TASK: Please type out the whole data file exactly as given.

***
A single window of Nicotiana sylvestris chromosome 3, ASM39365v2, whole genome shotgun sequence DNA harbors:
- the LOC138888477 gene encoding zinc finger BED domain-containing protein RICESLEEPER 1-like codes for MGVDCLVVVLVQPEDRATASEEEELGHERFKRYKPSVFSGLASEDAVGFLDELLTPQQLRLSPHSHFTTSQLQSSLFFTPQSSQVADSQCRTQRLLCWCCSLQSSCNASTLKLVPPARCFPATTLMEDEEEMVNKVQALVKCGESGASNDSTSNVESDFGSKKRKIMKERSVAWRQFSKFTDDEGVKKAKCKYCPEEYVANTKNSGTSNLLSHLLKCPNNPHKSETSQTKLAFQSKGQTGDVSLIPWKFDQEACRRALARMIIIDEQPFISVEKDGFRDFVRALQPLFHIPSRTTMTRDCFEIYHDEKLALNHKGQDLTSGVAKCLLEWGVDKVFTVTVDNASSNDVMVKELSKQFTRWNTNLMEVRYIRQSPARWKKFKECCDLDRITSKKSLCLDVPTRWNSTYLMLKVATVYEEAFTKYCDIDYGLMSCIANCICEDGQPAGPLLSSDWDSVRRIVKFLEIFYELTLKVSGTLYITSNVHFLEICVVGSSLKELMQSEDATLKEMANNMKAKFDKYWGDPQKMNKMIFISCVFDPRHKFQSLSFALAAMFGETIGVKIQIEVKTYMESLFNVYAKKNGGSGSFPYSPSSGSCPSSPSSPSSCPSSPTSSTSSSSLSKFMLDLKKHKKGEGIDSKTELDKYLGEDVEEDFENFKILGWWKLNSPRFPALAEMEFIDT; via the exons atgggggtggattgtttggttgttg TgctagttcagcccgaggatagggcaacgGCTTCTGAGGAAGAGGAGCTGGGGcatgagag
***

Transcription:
A single window of Nicotiana sylvestris chromosome 3, ASM39365v2, whole genome shotgun sequence DNA harbors:
- the LOC138888477 gene encoding zinc finger BED domain-containing protein RICESLEEPER 1-like codes for MGVDCLVVVLVQPEDRATASEEEELGHERFKRYKPSVFSGLASEDAVGFLDELLTPQQLRLSPHSHFTTSQLQSSLFFTPQSSQVADSQCRTQRLLCWCCSLQSSCNASTLKLVPPARCFPATTLMEDEEEMVNKVQALVKCGESGASNDSTSNVESDFGSKKRKIMKERSVAWRQFSKFTDDEGVKKAKCKYCPEEYVANTKNSGTSNLLSHLLKCPNNPHKSETSQTKLAFQSKGQTGDVSLIPWKFDQEACRRALARMIIIDEQPFISVEKDGFRDFVRALQPLFHIPSRTTMTRDCFEIYHDEKLALNHKGQDLTSGVAKCLLEWGVDKVFTVTVDNASSNDVMVKELSKQFTRWNTNLMEVRYIRQSPARWKKFKECCDLDRITSKKSLCLDVPTRWNSTYLMLKVATVYEEAFTKYCDIDYGLMSCIANCICEDGQPAGPLLSSDWDSVRRIVKFLEIFYELTLKVSGTLYITSNVHFLEICVVGSSLKELMQSEDATLKEMANNMKAKFDKYWGDPQKMNKMIFISCVFDPRHKFQSLSFALAAMFGETIGVKIQIEVKTYMESLFNVYAKKNGGSGSFPYSPSSGSCPSSPSSPSSCPSSPTSSTSSSSLSKFMLDLKKHKKGEGIDSKTELDKYLGEDVEEDFENFKILGWWKLNSPRFPALAEMEFIDT; via the exons atgggggtggattgtttggttgttg TgctagttcagcccgaggatagggcaacgGCTTCTGAGGAAGAGGAGCTGGGGcatgagag